In many ways, it was wonderful to return to Palestine a couple of weeks ago. I was happy to introduce a group of fellow United Methodists (8 from Oregon and 8 from Nebraska) to both the beauty and the heartache of the place, as we travelled from the Northern Galilee to the Judean desert, visiting holy sites and talking to Christians, Jews and Muslims about how the Occupation affects their lives, and what we can do to help.
Because I spent my time as an EA in the north (Tulkarm), during this same time of year (spring), there was a poignant joy in seeing the wildflowers on the hills, the green of the olive trees and the sparkle of sunshine. And it was wonderful to share favourite spots with my friends – a walk in the Roman ruins of Sabastiya, a visit to the de-populated village of Bi’ram, time in the mosque and market of Hebron, and a lunchtime visit with Daoud Nasser at the Tent of Nations.
|Roman Theatre in Sabastiya
At the same time, I was saddened by the changes in the past two years. In Sabastiya, we learned that Israeli tractors were disturbing the ruins near the theatre, with total disregard for the archeological heritage there that had earned it “most visited spot in the Middle-East” in 1965.
Save for the Israeli tourists who have no clue that a vibrant village once stood in the shade of the trees where they picnic, Bi’ram remains untouched by time, yet alive in the memory of the dispossessed who are now passing the history to their children and grandchildren, as well as to those visitors who are willing to stop and listen.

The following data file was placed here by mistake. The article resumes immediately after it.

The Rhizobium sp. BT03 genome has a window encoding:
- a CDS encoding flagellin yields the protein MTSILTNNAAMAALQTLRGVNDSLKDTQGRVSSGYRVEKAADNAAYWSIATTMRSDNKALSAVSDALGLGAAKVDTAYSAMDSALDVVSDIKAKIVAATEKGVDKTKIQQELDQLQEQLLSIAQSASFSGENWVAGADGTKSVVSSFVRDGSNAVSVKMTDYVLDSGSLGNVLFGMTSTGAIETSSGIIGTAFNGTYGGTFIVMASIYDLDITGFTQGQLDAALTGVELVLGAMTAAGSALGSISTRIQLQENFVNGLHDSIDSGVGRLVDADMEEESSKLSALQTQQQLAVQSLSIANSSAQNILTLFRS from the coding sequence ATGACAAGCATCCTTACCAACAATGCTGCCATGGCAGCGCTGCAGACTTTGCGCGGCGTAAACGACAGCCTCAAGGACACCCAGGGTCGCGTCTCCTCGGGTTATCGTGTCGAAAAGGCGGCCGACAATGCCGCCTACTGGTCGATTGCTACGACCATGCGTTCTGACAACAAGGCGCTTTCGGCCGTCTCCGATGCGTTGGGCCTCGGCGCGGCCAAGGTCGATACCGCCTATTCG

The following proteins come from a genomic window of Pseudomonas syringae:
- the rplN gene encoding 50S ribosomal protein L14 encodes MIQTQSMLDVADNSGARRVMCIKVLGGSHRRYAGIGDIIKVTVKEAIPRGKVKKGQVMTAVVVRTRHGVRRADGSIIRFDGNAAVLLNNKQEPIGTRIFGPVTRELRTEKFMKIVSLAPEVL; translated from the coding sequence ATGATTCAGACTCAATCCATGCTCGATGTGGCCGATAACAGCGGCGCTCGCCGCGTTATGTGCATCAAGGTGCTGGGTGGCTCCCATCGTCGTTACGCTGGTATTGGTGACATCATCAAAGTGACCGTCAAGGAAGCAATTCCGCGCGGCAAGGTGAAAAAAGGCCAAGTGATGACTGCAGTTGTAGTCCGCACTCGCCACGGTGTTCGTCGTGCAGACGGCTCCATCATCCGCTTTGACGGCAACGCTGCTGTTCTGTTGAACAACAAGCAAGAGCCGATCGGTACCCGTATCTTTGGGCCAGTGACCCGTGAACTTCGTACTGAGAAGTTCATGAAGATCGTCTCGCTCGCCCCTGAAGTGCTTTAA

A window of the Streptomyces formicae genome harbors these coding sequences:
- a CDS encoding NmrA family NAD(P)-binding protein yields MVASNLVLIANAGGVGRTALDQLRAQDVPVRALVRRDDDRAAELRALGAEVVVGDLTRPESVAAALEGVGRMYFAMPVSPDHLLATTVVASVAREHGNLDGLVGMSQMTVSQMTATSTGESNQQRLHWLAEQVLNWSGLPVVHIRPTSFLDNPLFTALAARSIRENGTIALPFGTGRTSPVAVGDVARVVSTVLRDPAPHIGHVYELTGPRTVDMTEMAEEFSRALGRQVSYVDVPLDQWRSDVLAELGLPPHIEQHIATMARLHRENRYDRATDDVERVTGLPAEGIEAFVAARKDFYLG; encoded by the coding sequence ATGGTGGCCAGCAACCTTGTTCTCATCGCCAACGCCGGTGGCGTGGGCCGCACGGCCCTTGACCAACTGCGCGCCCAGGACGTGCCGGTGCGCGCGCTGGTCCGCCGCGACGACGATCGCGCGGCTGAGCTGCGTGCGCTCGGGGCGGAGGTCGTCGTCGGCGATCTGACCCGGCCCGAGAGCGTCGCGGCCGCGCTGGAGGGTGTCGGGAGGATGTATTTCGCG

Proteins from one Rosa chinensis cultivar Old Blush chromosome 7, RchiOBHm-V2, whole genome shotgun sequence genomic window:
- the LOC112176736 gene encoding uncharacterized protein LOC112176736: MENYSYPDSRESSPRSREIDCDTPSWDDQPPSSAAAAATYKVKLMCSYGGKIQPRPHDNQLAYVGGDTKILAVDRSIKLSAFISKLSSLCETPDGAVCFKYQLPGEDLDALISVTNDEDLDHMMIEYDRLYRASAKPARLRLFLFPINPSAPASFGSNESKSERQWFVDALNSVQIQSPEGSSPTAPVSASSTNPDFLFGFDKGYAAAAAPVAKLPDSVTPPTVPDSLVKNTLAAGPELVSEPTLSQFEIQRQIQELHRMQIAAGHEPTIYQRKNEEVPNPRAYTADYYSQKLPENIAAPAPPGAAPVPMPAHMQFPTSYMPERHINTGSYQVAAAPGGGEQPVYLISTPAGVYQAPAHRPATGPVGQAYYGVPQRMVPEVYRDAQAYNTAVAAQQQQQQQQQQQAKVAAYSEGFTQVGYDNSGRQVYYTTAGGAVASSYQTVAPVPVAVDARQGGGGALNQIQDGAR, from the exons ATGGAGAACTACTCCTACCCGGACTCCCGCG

In Hebron, the shops of Shuhuda Street remain padlocked while soldiers and settlers wander its quiet streets, but the old souk was, if not thriving, at least open for business in defiance of the trash-catching nets overhead. And, at the Tent of Nations, tree-planting to replace the trees uprooted by Israeli bulldozers last spring continues even as the surrounding settlements come ever-closer.
We spent an afternoon in Wadi Fukin, a Palestinian village on the outskirts of Bethlehem that was “adopted” by the Methodist Church several years ago. In spite of the residents of this village having made two visits to the US for Congressional hearings on how the Occupation is affecting them, construction continues on the settlement above – noticeably larger and closer than when I’d last visited in 2012.
|The Settlement looms over Wadi Fukin
Of the 16 travelers, only three had been there before. Watching the reactions of people seeing first-hand the reality of Occupation brought back my own memories of how I first came to this place (on a Methodist study trip in 2008). When I returned from that trip, I knew I would be talking and teaching about it – but I wasn’t sure I’d ever return. But, as I’d been warned, a visit to the Holy Land – particularly a visit where one sees ALL of the Holy Land – is life-changing. Not only have I been back (5 times now!), but I can’t stay away!
|Tent of Nations
I did not return home with the group. My excuse was that I wanted to make a short visit to Petra (which I did!). But what I really wanted was to spend a few days in Jerusalem by myself, walking in the Old City, talking to friends who have made their life work there, and enjoying the tranquility of the garden at St. George’s guesthouse, where I lodged for those few days. I did all of those things – and now feel more ready for the difficult work of continuing my activism within (and without) the Methodist church.